22.03.2013 20 °C
My Catalan hometown of Terrassa, for a reason I have never fully understood, is an important centre on the Spanish jazz scene, and hosts a lively and popular festival each year. Locals flock to sun-drenched squares and prestigious venues to watch fantastic performances of classics old and new and take in a few rays and a few wines as they shuffle and shake to the invigorating beats. The highlight of the season is surely the ‘Picnic Jazz’, an all-day open-air concert in Terrassa’s central park, which people of all ages seem to enjoy with fervour. The music is unarguably energising and uplifting, but the thing that has always fascinated me most is the actual concept of a ‘picnic’ to the Catalan people, something that completely floored me at my first ‘Picnic Jazz’.
Now, to the everyday Brit, the idea of a picnic may consist of a cheese roll, a packet of Hula-hoops and a Penguin if you’re lucky. So, based on what was available to me in the local shops, I made myself a baguette, packed some Lays (Spain’s answer to Walkers) and threw in a few Estrella’s for good measure thinking that would suffice. (No, they don’t sell Hula-hoops and Penguins in Catalonia). And off I hopped down to the park for a cracking day of music and sunshine.
After an hour or so of smooth, melodic vibes it was time to tuck into my lunchbox delights, and I ripped back the foil and gobbled down my squashed baguette with glee. Delicious! Soon after however, I noticed a group of locals deep in concentration, constructing something that had four legs and a gas canister. They were also un-wrapping no end of utensils, pots and pans. It seemed that they had literally brought the whole contents of their kitchens with them. I was perplexed. What were they doing? Why did they need all that paraphernalia? And then, out came the cool boxes.
Onions, peppers, tomatoes, chicken, prawns… I was more and more mesmerized by the minute! They chopped and sliced, pruned and seasoned, and before long appeared a vast paella dish, and I suddenly realised what they had been so eagerly assembling – a mobile paella cooker! Unbelievable! ‘They can’t be serious?’ I thought. ‘For their picnic they’re gonna make a full-on paella?! In the middle of the park?’ And indeed, they were.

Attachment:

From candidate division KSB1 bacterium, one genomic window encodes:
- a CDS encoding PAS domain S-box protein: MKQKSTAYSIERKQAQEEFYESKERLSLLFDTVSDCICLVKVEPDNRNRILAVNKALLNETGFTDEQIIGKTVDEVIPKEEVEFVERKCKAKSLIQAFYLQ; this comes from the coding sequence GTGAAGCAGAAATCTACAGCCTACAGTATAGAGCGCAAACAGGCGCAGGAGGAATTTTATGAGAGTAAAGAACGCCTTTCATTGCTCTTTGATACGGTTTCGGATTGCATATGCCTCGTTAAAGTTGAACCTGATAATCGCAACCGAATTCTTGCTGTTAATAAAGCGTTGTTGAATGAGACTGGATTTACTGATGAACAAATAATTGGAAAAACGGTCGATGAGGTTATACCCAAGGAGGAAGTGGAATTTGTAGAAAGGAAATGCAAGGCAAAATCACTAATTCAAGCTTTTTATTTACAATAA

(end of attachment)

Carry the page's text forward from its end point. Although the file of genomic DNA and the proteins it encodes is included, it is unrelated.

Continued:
A fabulous aroma soon took to the air provoking deep within me serious food envy. Team-Paella were officially awesome! They stood around their mobile kitchen chatting and grooving to the music, sipping red wine and cava and stirring their paella now and again, no doubt to ensure their pristine, culinary standards. There before my eyes fresh fish, meat and rice were bubbling away amidst saffron and exquisite Mediterranean flavours. What they were breezily creating was a gastronomic, finest-restaurant-worthy feast. I threw a pathetic glance at my Lays. ‘My picnic is shite’ I huffed to myself.
The organisation and coordination of Team-Paella was truly applause-worthy. Soon their rustic feast was ready, the vivid colours of their saffron infused rice and bright, juicy vegetables gleaming within their heaped, steaming pan. They quickly put together a production line of plates, cutlery and napkins, and mouth-watering mounds of paella were shared amongst the group. They all coolly and unexcitedly tucked in as if coming to a park, setting up a kitchen and preparing a hot, delicious feast were a completely normal thing to do. But then I suppose for them it was. The more I looked around the more I began to notice the standards of other picnics taking place… homemade Spanish tortilla, whole legs of Serrano ham, brick-like chunks of Manchego, fideuà and traditional stews. It was a day of revelations. A day of discovery. A day of deep, cultural understanding as to what it means, and what happens, when Catalans go for a picnic.